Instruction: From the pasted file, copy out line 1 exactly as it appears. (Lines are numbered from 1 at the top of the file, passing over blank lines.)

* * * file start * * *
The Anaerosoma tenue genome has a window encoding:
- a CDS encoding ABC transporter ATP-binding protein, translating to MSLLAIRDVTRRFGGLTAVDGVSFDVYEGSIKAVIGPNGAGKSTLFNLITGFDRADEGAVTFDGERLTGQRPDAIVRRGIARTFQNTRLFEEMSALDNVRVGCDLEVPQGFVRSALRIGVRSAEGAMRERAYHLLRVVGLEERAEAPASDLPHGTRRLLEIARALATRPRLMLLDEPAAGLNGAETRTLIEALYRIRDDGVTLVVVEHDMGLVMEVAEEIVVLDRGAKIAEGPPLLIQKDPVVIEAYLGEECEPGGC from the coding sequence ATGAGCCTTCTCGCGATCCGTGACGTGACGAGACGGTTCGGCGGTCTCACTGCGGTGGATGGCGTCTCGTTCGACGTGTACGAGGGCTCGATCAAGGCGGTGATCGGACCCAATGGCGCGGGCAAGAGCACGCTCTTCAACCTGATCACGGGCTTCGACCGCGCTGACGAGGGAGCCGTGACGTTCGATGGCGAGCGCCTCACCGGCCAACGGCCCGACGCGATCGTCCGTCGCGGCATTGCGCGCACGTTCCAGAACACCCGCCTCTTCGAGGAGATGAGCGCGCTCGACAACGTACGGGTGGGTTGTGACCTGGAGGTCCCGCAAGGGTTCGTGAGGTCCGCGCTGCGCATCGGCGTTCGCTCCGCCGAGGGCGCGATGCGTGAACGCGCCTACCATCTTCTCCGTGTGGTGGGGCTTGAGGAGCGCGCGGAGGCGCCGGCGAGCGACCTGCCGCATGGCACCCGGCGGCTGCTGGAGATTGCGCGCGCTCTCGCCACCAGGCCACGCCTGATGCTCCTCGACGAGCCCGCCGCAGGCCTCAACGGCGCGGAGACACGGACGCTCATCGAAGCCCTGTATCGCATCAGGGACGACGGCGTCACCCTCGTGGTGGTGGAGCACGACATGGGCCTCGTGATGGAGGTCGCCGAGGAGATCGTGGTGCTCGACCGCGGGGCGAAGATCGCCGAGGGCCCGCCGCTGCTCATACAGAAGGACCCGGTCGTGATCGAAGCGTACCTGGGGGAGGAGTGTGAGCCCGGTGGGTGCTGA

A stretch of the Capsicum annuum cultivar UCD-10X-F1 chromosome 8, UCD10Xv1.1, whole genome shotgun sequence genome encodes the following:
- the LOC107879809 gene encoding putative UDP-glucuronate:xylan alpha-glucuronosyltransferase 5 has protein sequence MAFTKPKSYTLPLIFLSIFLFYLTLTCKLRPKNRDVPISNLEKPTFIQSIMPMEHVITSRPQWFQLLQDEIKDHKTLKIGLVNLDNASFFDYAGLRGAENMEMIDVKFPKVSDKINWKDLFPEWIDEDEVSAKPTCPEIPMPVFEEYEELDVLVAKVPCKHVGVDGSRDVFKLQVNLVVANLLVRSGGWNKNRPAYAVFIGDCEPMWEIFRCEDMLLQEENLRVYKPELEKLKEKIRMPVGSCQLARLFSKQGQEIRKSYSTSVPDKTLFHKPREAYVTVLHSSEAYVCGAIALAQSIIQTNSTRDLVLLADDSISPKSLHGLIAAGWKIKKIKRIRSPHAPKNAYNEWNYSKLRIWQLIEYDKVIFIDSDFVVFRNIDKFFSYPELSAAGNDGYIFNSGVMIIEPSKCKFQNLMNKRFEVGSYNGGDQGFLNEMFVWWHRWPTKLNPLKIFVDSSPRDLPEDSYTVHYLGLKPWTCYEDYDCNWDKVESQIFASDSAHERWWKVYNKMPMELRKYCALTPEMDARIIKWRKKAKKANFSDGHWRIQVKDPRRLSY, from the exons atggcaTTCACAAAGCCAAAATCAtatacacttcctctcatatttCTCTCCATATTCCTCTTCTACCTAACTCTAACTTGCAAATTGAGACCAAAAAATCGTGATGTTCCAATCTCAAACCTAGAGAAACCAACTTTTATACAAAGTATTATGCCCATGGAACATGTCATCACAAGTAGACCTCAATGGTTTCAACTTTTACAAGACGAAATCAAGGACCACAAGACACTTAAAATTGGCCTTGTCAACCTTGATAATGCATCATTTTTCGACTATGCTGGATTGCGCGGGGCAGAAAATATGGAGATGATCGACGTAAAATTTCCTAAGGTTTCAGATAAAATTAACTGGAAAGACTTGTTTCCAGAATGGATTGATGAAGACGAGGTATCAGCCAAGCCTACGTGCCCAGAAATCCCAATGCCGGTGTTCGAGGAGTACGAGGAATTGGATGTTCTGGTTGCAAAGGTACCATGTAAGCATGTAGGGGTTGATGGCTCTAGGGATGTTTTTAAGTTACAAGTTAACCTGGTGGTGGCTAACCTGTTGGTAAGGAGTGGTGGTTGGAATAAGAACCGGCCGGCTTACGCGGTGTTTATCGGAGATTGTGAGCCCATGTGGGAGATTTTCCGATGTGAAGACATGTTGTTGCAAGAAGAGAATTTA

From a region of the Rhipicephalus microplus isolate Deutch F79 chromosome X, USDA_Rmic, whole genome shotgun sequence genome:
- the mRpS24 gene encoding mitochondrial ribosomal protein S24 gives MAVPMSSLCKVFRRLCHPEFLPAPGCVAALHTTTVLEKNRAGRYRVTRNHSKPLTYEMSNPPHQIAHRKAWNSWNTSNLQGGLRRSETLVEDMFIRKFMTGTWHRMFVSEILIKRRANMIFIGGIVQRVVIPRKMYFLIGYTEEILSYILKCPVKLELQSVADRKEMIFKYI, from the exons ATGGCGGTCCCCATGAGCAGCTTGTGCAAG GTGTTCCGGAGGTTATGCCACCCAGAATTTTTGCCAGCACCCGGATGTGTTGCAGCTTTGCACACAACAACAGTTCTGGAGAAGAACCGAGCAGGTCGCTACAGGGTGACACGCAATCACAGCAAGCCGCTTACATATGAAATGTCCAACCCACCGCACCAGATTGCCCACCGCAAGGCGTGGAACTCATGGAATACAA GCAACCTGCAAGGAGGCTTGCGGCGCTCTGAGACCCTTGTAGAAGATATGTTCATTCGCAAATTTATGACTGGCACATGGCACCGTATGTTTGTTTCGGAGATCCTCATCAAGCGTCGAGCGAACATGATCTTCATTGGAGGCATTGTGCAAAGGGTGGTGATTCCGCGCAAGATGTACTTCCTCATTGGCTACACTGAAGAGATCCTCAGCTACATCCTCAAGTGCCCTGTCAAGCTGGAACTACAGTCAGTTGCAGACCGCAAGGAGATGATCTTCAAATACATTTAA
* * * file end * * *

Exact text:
The Anaerosoma tenue genome has a window encoding: